Templestay is a form of collective. Out of 118 temples in Seoul and across the country there are now 16 temples offering English speaking Templestay programs. Our destination was Seonunsa Temple in the Jeollabuk-do Province located about 260km south of Seoul on Korea’s southwestern coast.
As we travelled further from Seoul, the high rise apartments slowly disappeared. The landscape was now denuded until eventually all I could see was an ocean of rice paddies. There were small rural villages with little traffic except for the odd truck carrying farming supplies.
Our coach eventually stopped for lunch at what I can only describe as an expressway service area with a small food court. This was a place where Korean food outlets competed, side-by-side with western-style burger joints. I ordered a bowl of soup which came with a stewed shin of beef inside – it was very spicy and sizzling hot – the sort of food you ate on a cold winter’s night. Across from me, Monty from Yorkshire tucked into a burger, fries and a coke . . . of course his choice was limited . . . steak and kidney pudding and mushy peas weren’t on the menu!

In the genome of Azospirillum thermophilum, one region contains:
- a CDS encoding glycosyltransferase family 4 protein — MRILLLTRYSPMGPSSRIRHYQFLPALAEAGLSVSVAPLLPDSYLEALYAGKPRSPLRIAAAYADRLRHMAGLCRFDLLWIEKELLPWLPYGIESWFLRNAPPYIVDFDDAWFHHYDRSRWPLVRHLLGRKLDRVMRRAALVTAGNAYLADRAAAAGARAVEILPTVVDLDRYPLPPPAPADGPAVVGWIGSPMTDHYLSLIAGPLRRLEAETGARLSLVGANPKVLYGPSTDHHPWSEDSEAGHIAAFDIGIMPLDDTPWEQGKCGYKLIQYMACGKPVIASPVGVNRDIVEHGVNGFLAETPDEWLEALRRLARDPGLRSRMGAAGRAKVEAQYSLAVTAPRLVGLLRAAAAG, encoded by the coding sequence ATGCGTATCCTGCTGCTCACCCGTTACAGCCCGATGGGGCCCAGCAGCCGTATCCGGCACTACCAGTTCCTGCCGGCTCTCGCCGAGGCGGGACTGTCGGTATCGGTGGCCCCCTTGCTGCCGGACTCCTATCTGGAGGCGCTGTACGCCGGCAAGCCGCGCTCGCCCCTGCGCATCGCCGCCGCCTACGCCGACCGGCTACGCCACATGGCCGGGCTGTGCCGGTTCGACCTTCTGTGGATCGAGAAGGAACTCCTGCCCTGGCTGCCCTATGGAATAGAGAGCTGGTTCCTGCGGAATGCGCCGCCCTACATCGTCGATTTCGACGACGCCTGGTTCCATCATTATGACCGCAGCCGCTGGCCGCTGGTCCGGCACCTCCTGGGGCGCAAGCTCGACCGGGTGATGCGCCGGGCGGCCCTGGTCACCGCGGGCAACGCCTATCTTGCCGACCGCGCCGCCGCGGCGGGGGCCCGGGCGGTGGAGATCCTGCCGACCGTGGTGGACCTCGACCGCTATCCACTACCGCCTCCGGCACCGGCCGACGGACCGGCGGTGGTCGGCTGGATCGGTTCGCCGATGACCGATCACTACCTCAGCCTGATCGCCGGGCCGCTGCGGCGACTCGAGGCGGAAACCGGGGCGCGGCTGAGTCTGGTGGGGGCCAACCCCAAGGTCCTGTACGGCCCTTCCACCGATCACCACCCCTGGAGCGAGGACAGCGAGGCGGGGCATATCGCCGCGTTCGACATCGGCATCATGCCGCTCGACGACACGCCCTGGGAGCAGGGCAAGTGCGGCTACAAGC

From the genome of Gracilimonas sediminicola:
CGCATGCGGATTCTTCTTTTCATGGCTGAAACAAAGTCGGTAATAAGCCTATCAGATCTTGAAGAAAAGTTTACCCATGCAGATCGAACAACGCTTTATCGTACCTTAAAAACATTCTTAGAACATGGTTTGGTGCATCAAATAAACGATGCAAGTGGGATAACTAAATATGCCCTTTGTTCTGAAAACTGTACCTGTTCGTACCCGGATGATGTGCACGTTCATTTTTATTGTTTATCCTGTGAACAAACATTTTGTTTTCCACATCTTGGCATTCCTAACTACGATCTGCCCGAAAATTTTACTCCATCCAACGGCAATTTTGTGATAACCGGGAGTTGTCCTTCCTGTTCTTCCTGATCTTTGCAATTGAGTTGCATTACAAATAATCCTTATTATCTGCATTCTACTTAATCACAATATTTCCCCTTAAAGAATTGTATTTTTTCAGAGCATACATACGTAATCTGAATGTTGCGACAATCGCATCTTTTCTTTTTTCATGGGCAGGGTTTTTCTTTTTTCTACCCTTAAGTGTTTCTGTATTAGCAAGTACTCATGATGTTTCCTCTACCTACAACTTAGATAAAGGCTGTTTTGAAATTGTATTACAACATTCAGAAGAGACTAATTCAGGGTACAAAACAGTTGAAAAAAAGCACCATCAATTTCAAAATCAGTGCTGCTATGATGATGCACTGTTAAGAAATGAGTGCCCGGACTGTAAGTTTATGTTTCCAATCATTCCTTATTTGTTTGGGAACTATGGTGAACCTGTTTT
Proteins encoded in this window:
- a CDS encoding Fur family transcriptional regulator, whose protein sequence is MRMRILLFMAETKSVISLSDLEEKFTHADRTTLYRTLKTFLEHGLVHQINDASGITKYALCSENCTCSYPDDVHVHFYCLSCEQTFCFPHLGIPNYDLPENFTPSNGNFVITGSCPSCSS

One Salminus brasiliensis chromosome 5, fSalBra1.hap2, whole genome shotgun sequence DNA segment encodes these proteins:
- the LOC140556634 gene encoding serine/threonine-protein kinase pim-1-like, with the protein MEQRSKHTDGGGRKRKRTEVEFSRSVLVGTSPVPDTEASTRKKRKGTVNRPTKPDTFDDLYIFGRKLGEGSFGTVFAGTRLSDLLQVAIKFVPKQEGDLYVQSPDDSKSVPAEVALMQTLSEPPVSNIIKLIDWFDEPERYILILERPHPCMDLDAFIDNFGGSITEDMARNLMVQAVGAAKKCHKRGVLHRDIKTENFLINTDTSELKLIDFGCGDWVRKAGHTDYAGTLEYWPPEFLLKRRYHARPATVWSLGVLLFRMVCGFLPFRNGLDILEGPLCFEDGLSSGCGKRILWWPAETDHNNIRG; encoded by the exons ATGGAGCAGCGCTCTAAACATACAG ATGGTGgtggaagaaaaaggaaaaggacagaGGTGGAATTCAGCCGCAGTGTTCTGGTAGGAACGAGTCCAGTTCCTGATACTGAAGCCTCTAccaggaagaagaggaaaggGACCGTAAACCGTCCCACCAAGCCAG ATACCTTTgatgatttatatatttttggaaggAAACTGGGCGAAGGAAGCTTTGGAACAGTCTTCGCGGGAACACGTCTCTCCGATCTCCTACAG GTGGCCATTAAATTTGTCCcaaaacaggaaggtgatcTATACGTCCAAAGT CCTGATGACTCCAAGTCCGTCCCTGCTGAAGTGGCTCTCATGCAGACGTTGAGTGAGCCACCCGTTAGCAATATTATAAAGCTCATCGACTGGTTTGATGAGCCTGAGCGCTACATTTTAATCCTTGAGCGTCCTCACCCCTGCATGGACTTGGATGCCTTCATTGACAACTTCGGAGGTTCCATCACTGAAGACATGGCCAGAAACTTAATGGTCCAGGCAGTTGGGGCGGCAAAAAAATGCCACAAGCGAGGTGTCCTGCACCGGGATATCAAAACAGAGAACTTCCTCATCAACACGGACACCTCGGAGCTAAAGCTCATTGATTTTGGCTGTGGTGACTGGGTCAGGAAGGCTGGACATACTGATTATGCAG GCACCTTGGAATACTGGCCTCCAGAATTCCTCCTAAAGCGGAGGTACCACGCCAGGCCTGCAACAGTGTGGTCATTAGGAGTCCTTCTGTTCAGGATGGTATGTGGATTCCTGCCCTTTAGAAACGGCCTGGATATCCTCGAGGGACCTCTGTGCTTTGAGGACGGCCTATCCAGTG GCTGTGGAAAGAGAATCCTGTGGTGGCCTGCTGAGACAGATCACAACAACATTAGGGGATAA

It was late afternoon when we arrived at the parking lot outside the Seonunsa Temple and even though it was sunny, the air was cold to my skin. We crossed a small arched river bridge and climbed some steps before walking through a large gate house with wooden doors into the temple grounds. We were met by a demure woman with black spectacles who greeted us in English and said her name was Kim. Kim it turned out was our interpreter and temple manager.
Once inside the grounds we were offered a uniform (not unlike a judo suit) and some plastic slippers that all participants are required to wear. Monty however found that the uniform jackets wouldn’t fit his rather large, big-whopper physique, so he left his unbuttoned.